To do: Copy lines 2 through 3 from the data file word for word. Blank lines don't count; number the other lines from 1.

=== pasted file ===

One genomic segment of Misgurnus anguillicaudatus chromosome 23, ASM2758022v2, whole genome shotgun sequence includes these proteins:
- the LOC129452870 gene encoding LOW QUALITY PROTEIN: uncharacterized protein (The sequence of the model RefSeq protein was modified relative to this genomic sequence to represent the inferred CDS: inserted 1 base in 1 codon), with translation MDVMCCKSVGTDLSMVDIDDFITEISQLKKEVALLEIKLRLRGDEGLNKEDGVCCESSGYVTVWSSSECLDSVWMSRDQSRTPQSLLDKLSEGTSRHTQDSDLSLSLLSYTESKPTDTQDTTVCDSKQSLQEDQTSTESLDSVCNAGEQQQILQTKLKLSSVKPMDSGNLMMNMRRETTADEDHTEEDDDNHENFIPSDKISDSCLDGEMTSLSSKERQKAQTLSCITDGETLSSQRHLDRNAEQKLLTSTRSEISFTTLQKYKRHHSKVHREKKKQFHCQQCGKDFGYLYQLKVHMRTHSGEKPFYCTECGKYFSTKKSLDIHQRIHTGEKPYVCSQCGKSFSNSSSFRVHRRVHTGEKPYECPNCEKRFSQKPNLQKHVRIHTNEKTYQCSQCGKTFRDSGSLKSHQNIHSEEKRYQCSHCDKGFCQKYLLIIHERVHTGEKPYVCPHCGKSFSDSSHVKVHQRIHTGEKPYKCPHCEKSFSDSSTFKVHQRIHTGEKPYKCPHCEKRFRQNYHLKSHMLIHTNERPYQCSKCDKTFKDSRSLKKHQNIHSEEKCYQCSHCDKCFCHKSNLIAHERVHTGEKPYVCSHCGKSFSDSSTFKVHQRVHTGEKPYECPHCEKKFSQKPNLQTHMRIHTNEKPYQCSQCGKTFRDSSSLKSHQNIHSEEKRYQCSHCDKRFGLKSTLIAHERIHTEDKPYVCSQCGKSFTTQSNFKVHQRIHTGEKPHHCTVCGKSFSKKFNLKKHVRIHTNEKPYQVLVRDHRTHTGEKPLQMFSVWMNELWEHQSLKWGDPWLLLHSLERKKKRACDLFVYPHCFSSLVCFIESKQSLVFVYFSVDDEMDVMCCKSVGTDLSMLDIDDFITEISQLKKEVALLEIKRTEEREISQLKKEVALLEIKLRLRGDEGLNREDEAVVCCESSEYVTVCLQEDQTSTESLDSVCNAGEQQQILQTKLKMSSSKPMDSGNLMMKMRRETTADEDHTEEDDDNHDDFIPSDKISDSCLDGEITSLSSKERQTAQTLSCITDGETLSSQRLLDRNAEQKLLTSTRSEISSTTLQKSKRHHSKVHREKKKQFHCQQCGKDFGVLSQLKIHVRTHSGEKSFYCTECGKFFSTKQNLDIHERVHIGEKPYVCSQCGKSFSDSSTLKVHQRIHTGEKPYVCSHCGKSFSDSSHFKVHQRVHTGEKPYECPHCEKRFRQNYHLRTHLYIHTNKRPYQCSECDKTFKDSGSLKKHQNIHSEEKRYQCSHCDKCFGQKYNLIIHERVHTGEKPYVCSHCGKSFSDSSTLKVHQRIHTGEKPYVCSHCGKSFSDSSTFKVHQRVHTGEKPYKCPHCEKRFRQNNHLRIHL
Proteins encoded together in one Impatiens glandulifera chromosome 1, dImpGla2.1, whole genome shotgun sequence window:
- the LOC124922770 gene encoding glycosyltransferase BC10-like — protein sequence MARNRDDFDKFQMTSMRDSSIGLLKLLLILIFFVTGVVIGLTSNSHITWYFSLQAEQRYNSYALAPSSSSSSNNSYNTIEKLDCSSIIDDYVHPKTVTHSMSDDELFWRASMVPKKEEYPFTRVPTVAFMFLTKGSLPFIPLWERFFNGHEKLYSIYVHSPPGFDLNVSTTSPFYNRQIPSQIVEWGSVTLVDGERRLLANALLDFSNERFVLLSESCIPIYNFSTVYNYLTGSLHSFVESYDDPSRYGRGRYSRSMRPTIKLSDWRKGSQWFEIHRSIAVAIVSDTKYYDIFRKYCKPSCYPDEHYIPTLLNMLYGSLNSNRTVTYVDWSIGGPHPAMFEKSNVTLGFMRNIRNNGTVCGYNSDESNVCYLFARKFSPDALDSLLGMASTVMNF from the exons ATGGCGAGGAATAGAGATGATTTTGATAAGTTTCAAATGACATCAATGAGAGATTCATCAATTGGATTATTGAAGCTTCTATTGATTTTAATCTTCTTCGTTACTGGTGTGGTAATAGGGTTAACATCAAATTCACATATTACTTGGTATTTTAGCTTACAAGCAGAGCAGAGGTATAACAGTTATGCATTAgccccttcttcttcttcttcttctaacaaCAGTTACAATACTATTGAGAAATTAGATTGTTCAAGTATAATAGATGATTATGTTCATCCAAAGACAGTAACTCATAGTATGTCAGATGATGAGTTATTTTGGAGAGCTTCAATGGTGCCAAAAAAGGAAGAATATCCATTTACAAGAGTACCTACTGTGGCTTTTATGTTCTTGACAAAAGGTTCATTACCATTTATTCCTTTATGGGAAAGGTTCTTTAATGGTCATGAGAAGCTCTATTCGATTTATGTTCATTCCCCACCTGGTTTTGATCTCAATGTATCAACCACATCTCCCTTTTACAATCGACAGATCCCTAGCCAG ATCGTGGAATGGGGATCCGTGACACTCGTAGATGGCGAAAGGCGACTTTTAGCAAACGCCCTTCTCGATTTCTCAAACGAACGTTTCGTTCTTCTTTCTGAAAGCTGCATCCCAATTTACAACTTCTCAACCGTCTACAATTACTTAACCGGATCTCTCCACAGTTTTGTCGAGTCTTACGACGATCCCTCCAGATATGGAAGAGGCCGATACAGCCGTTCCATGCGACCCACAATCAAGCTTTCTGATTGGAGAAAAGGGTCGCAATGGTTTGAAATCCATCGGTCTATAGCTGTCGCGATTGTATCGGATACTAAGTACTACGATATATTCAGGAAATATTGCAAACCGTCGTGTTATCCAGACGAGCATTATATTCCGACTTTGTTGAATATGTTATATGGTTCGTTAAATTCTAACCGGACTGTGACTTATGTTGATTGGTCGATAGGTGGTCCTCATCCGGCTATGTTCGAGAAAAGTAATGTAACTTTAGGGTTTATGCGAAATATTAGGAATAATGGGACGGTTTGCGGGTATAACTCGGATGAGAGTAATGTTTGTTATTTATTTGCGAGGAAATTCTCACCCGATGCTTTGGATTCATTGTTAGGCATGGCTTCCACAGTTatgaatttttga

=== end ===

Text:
- the LOC129452870 gene encoding LOW QUALITY PROTEIN: uncharacterized protein (The sequence of the model RefSeq protein was modified relative to this genomic sequence to represent the inferred CDS: inserted 1 base in 1 codon), with translation MDVMCCKSVGTDLSMVDIDDFITEISQLKKEVALLEIKLRLRGDEGLNKEDGVCCESSGYVTVWSSSECLDSVWMSRDQSRTPQSLLDKLSEGTSRHTQDSDLSLSLLSYTESKPTDTQDTTVCDSKQSLQEDQTSTESLDSVCNAGEQQQILQTKLKLSSVKPMDSGNLMMNMRRETTADEDHTEEDDDNHENFIPSDKISDSCLDGEMTSLSSKERQKAQTLSCITDGETLSSQRHLDRNAEQKLLTSTRSEISFTTLQKYKRHHSKVHREKKKQFHCQQCGKDFGYLYQLKVHMRTHSGEKPFYCTECGKYFSTKKSLDIHQRIHTGEKPYVCSQCGKSFSNSSSFRVHRRVHTGEKPYECPNCEKRFSQKPNLQKHVRIHTNEKTYQCSQCGKTFRDSGSLKSHQNIHSEEKRYQCSHCDKGFCQKYLLIIHERVHTGEKPYVCPHCGKSFSDSSHVKVHQRIHTGEKPYKCPHCEKSFSDSSTFKVHQRIHTGEKPYKCPHCEKRFRQNYHLKSHMLIHTNERPYQCSKCDKTFKDSRSLKKHQNIHSEEKCYQCSHCDKCFCHKSNLIAHERVHTGEKPYVCSHCGKSFSDSSTFKVHQRVHTGEKPYECPHCEKKFSQKPNLQTHMRIHTNEKPYQCSQCGKTFRDSSSLKSHQNIHSEEKRYQCSHCDKRFGLKSTLIAHERIHTEDKPYVCSQCGKSFTTQSNFKVHQRIHTGEKPHHCTVCGKSFSKKFNLKKHVRIHTNEKPYQVLVRDHRTHTGEKPLQMFSVWMNELWEHQSLKWGDPWLLLHSLERKKKRACDLFVYPHCFSSLVCFIESKQSLVFVYFSVDDEMDVMCCKSVGTDLSMLDIDDFITEISQLKKEVALLEIKRTEEREISQLKKEVALLEIKLRLRGDEGLNREDEAVVCCESSEYVTVCLQEDQTSTESLDSVCNAGEQQQILQTKLKMSSSKPMDSGNLMMKMRRETTADEDHTEEDDDNHDDFIPSDKISDSCLDGEITSLSSKERQTAQTLSCITDGETLSSQRLLDRNAEQKLLTSTRSEISSTTLQKSKRHHSKVHREKKKQFHCQQCGKDFGVLSQLKIHVRTHSGEKSFYCTECGKFFSTKQNLDIHERVHIGEKPYVCSQCGKSFSDSSTLKVHQRIHTGEKPYVCSHCGKSFSDSSHFKVHQRVHTGEKPYECPHCEKRFRQNYHLRTHLYIHTNKRPYQCSECDKTFKDSGSLKKHQNIHSEEKRYQCSHCDKCFGQKYNLIIHERVHTGEKPYVCSHCGKSFSDSSTLKVHQRIHTGEKPYVCSHCGKSFSDSSTFKVHQRVHTGEKPYKCPHCEKRFRQNNHLRIHL
Proteins encoded together in one Impatiens glandulifera chromosome 1, dImpGla2.1, whole genome shotgun sequence window: